Friday, December 15, 2023

Two Guns: An Arizona Ghost Town


Two Guns, Arizona is a ghost town located on the Canyon Diablo gorge near Flagstaff, Arizona.  The town was originally known as Canyon Lodge and started out as a modest trading post at the beginning of the 19th century.

The area has a colorful history. During the winter of 1879-1880, Billy the Kid and his gang hid out on the west rim of Canyon Diablo across from what is now Two Guns.  In 1880, long before Two Guns was established as a settlement, the Santa Fe Railway was being built across northern Arizona.  At the point where the railroad was set to cross Canyon Diablo, some three miles north of Two Guns, construction halted while a trestle was being built.  The railroad workers established a settlement called Canyon Diablo which quickly became a lawless den of drifters, grifters, gamblers and outlaws. In 1889 outlaws robbed the train at Canyon Diablo making off with $100,000 in currency, 2,500 silver dollars, and $40,000 in gold coins.  A posse caught up with the outlaws, but not before they buried their loot, which is thought to be buried in the canyon rim near Two Guns.

More pioneers staked claims to the area over the years, and by the early 1920s, a road through town, known as the National Trail Highway, became the preferred route across Diablo Canyon.

When Earle and Louise Cundiff arrived in the area they bought 320 acres of land, making the settlement known as Canyon Lodge a busy stop for travelers. By the mid-1920s, what was once the National Trail Highway was transforming into Route 66, and the once-isolated trading post was becoming a busy stopping place for drivers looking for food and gas.

The business potential was not lost on one Harry Miller a flamboyant veteran of the Spanish-American War.  The eccentric Miller was a master of publicity and self-promotion. In 1925, Harry “Two Guns” Miller made a deal with the Cundiffs to lease a site for his business.

Miller renamed the Canyon Lodge trading post, Two Guns, and set about putting the place on the map. Miller grew his hair long and braided it.  Claiming to be a full-blooded Apache, Miller assumed the name of Chief Crazy Thunder. Miller constructed a rag-tag zoo with chicken-wire cages for animals native to Arizona, including mountain lions.  He also started tours down into a canyon cave now called the Apache Death Cave.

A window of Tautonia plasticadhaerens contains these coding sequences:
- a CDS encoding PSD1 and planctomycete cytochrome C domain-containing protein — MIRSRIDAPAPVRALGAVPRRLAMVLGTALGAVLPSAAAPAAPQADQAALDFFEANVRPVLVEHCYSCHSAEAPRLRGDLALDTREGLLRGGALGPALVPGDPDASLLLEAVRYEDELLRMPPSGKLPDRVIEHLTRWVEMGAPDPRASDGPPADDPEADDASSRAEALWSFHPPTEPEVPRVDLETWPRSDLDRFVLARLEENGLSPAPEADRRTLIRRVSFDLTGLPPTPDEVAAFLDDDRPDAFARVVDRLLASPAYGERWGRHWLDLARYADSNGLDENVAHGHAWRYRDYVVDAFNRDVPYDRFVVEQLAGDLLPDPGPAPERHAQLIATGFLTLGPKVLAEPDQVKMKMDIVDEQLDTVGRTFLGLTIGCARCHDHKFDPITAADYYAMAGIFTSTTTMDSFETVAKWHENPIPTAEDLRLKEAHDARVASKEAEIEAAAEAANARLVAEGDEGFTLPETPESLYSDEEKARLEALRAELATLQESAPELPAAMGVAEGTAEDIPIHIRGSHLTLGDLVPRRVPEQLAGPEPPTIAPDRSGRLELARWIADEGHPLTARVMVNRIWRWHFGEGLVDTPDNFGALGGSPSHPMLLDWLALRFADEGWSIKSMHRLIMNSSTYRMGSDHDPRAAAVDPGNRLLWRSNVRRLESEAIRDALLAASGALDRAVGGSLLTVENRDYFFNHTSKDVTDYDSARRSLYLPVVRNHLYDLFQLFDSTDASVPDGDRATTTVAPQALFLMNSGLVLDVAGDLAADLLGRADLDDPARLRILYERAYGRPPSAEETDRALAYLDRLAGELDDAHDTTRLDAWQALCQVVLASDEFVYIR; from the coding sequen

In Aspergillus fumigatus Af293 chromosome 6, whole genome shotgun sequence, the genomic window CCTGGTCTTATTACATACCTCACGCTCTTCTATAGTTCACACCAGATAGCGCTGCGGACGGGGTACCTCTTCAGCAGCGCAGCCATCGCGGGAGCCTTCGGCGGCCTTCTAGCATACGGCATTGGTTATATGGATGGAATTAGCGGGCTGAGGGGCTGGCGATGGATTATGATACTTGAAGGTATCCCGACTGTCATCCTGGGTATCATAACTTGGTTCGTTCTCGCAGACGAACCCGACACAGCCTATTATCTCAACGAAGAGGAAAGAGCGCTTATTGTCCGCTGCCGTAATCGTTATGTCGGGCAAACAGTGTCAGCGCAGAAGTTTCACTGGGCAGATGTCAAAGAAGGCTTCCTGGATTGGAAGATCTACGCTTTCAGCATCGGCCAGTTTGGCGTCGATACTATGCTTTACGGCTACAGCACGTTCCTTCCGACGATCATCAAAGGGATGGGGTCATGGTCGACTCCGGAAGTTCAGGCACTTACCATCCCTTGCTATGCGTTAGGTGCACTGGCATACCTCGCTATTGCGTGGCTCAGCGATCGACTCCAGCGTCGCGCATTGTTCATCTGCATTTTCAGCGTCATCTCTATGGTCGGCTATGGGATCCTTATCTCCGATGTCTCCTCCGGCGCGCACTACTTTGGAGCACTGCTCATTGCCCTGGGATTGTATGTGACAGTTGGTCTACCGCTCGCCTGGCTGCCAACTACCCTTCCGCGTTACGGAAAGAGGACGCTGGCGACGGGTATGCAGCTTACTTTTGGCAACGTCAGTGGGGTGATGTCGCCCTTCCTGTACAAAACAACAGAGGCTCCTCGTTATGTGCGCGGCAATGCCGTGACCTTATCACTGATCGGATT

In 1878, a group of Apache warriors raided a Navajo camp killing everyone with the exception of three girls they took hostage.  The enraged Navajos from surrounding villages set out after the marauders. The Navajo finally tracked down the wily Apache warriors who had been hiding their camp in an underground cavern.  The Navajo lit a fire at the mouth of the cave.  All forty-two Apache warriors died in the cave.

Although an interesting part of Arizona history, the showman Henry Miller thought the story needed even more sizzle.  Miller built fake ruins and started selling the bones and skulls of the long dead Apache warriors as souvenirs.  He put in electric lights and a soda stand and renamed the death cave the “Mystery Cave.”

It was around this time that the legends of “The Curse of Two Guns” began. The broad wording of Miller’s lease had always been a source of tension between him and Earl Cundiff, and that tension finally came to a head on March 3, 1926, when Miller shot and killed Cundiff (he was later acquitted of murder).  Shortly after his trial Miller was mauled by a mountain lion.  Soon after he was bitten by a Gila monster.

The town was sold in the 1950s and throughout the decade it would be leased and abandoned multiple times, until a man named Dreher revitalized the area. Things were looking good for the town. The I-40 was finally coming through the area and even had a dedicated exit. However, a fire destroyed the town in 1971, sealing its fate.  Today, Two Guns stands as a ghost town, with the remnants of its past still visible. Some structures have collapsed, while others are in a state of disrepair. Efforts have been made to preserve the site's history and prevent further deterioration, but Two Guns remains a poignant reminder of the changing fortunes of towns along historic Route 66. The site has become a destination for those interested in ghost towns and abandoned places.

Gold, Murder and Monsters in the Superstition Mountains

Arizona’s Superstition Mountains are mysterious, forbidding, and dangerous.  The Superstitions are said to have claimed over five hundred lives.  What were these people looking for?  Is it possible that these mountains hide a vast treasure?  Is it possible that UFOs land here?  Is it possible that in these mountains there is a door leading to the great underground city of the Lizard Men?  Join us as we recount a fictional story of the Superstitions and then look at the real history of the legends that haunt these mountains in our new book:  Gold, Murder and Monsters in the Superstition Mountains.